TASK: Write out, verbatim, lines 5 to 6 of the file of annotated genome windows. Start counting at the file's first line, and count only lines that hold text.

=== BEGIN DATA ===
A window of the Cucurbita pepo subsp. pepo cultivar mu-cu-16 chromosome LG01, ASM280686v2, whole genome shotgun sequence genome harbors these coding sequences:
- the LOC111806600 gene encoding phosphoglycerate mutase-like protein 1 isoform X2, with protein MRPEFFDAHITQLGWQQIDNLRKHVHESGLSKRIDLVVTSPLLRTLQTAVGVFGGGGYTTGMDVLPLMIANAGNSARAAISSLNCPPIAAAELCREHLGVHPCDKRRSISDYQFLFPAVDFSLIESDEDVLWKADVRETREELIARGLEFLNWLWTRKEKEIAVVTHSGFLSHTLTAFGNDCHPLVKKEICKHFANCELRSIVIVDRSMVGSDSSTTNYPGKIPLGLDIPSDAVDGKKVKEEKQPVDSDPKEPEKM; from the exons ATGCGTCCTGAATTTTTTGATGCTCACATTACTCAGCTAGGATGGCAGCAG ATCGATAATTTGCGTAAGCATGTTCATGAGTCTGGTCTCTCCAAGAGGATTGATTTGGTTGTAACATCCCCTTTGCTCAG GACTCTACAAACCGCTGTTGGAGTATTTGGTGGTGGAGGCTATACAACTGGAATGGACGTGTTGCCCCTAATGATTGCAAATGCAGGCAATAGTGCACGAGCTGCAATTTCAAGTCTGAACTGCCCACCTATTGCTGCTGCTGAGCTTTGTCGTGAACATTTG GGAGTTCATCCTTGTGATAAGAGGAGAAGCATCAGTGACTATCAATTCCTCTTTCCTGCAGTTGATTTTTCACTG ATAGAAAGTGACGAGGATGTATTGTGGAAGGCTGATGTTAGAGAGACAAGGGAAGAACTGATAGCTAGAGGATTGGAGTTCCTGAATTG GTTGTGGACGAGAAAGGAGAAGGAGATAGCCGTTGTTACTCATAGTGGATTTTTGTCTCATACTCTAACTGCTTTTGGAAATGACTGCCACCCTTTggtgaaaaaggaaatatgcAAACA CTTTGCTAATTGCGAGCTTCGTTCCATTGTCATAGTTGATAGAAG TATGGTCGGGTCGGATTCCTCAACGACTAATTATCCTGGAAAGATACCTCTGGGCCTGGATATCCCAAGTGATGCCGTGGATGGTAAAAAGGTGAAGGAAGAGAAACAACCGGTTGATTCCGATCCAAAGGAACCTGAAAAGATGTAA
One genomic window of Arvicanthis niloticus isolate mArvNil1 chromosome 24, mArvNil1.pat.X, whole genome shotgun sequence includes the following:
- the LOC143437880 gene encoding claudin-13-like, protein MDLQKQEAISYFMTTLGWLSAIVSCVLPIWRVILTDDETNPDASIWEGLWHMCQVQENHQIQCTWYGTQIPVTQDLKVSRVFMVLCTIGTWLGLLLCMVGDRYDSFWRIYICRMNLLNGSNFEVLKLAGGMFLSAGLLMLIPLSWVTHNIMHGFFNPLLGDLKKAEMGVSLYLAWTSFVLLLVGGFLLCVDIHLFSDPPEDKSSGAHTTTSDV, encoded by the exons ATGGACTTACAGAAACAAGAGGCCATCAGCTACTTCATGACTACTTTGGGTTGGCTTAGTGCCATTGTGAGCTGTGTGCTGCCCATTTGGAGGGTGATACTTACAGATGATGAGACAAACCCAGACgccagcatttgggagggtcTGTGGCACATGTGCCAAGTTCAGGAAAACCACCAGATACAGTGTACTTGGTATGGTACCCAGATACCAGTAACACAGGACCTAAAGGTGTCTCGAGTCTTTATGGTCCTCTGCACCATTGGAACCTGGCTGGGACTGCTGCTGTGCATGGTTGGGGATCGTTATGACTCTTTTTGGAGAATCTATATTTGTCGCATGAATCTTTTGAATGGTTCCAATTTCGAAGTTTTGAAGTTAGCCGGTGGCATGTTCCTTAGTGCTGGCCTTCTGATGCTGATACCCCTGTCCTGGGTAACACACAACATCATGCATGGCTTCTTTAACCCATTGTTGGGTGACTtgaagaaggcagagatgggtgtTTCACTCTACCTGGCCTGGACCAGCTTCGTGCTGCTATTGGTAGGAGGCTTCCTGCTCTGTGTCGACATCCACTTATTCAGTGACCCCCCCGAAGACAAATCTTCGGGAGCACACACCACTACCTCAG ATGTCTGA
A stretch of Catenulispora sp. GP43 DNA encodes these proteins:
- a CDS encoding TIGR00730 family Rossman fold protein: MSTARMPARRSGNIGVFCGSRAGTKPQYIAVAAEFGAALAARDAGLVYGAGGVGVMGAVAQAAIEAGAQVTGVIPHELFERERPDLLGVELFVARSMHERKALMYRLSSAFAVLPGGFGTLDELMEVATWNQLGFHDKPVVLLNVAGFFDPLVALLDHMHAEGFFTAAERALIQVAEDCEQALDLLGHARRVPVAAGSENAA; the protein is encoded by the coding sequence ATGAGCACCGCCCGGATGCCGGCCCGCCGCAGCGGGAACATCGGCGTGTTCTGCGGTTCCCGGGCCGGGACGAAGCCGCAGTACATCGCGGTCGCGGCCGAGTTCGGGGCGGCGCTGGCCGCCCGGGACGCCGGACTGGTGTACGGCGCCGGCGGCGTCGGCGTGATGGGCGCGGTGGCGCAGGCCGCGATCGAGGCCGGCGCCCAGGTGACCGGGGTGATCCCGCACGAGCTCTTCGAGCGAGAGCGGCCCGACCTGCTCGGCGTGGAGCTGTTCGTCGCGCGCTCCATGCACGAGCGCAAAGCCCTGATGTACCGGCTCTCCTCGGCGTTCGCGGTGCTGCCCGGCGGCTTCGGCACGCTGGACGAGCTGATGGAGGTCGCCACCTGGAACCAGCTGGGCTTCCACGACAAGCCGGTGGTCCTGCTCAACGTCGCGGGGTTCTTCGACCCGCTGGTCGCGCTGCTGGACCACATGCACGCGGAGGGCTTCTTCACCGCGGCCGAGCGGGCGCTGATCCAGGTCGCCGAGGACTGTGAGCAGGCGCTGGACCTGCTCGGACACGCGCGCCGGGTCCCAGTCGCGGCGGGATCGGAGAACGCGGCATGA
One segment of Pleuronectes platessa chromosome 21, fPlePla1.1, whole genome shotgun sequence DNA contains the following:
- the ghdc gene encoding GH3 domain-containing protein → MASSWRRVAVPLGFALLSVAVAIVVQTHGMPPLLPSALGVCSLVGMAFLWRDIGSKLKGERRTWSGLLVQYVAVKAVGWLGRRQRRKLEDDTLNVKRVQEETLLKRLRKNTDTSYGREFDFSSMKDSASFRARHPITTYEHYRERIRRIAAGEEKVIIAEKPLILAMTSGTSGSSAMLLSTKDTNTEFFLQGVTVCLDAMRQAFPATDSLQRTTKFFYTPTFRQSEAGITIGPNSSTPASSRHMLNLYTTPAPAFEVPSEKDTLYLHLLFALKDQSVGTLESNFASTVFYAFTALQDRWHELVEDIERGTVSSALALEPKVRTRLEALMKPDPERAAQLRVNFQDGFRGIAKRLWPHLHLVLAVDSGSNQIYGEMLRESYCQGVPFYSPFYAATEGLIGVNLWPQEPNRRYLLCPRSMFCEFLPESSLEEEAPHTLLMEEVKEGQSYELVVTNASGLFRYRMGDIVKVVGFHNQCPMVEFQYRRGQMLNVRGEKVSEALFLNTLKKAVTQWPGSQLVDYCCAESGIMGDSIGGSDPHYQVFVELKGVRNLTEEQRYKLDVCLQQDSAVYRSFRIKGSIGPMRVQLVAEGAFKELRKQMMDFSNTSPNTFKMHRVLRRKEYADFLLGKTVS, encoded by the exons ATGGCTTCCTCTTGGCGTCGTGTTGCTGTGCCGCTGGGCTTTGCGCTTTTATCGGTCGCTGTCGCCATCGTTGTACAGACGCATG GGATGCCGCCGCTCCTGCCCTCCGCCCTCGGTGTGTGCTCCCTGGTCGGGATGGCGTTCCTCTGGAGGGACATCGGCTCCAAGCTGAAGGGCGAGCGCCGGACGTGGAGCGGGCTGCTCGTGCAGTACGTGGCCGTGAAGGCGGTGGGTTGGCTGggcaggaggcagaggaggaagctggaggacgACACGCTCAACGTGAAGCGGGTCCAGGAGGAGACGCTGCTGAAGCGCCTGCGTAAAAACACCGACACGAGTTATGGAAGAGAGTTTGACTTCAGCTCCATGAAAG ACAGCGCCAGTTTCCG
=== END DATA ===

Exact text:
A stretch of Catenulispora sp. GP43 DNA encodes these proteins:
- a CDS encoding TIGR00730 family Rossman fold protein: MSTARMPARRSGNIGVFCGSRAGTKPQYIAVAAEFGAALAARDAGLVYGAGGVGVMGAVAQAAIEAGAQVTGVIPHELFERERPDLLGVELFVARSMHERKALMYRLSSAFAVLPGGFGTLDELMEVATWNQLGFHDKPVVLLNVAGFFDPLVALLDHMHAEGFFTAAERALIQVAEDCEQALDLLGHARRVPVAAGSENAA; the protein is encoded by the coding sequence ATGAGCACCGCCCGGATGCCGGCCCGCCGCAGCGGGAACATCGGCGTGTTCTGCGGTTCCCGGGCCGGGACGAAGCCGCAGTACATCGCGGTCGCGGCCGAGTTCGGGGCGGCGCTGGCCGCCCGGGACGCCGGACTGGTGTACGGCGCCGGCGGCGTCGGCGTGATGGGCGCGGTGGCGCAGGCCGCGATCGAGGCCGGCGCCCAGGTGACCGGGGTGATCCCGCACGAGCTCTTCGAGCGAGAGCGGCCCGACCTGCTCGGCGTGGAGCTGTTCGTCGCGCGCTCCATGCACGAGCGCAAAGCCCTGATGTACCGGCTCTCCTCGGCGTTCGCGGTGCTGCCCGGCGGCTTCGGCACGCTGGACGAGCTGATGGAGGTCGCCACCTGGAACCAGCTGGGCTTCCACGACAAGCCGGTGGTCCTGCTCAACGTCGCGGGGTTCTTCGACCCGCTGGTCGCGCTGCTGGACCACATGCACGCGGAGGGCTTCTTCACCGCGGCCGAGCGGGCGCTGATCCAGGTCGCCGAGGACTGTGAGCAGGCGCTGGACCTGCTCGGACACGCGCGCCGGGTCCCAGTCGCGGCGGGATCGGAGAACGCGGCATGA